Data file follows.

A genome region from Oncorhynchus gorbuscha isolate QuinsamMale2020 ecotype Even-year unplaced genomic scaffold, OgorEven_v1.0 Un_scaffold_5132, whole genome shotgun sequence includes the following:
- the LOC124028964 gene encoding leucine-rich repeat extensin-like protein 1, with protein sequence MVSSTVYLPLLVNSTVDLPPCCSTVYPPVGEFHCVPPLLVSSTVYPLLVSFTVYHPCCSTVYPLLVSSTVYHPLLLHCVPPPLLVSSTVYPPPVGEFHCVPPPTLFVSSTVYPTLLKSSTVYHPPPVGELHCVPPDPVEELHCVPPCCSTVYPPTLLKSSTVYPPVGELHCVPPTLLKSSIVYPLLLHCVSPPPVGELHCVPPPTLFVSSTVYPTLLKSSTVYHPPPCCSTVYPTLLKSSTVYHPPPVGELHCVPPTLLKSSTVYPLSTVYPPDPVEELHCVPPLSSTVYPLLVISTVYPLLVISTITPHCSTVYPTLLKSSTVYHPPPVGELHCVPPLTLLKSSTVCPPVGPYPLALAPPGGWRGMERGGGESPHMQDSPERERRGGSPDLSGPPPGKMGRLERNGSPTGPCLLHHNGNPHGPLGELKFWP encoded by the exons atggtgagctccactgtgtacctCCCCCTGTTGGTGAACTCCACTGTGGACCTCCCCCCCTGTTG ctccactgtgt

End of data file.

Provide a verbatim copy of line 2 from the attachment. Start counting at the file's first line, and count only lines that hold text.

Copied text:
- the LOC124028964 gene encoding leucine-rich repeat extensin-like protein 1, with protein sequence MVSSTVYLPLLVNSTVDLPPCCSTVYPPVGEFHCVPPLLVSSTVYPLLVSFTVYHPCCSTVYPLLVSSTVYHPLLLHCVPPPLLVSSTVYPPPVGEFHCVPPPTLFVSSTVYPTLLKSSTVYHPPPVGELHCVPPDPVEELHCVPPCCSTVYPPTLLKSSTVYPPVGELHCVPPTLLKSSIVYPLLLHCVSPPPVGELHCVPPPTLFVSSTVYPTLLKSSTVYHPPPCCSTVYPTLLKSSTVYHPPPVGELHCVPPTLLKSSTVYPLSTVYPPDPVEELHCVPPLSSTVYPLLVISTVYPLLVISTITPHCSTVYPTLLKSSTVYHPPPVGELHCVPPLTLLKSSTVCPPVGPYPLALAPPGGWRGMERGGGESPHMQDSPERERRGGSPDLSGPPPGKMGRLERNGSPTGPCLLHHNGNPHGPLGELKFWP encoded by the exons atggtgagctccactgtgtacctCCCCCTGTTGGTGAACTCCACTGTGGACCTCCCCCCCTGTTG ctccactgtgt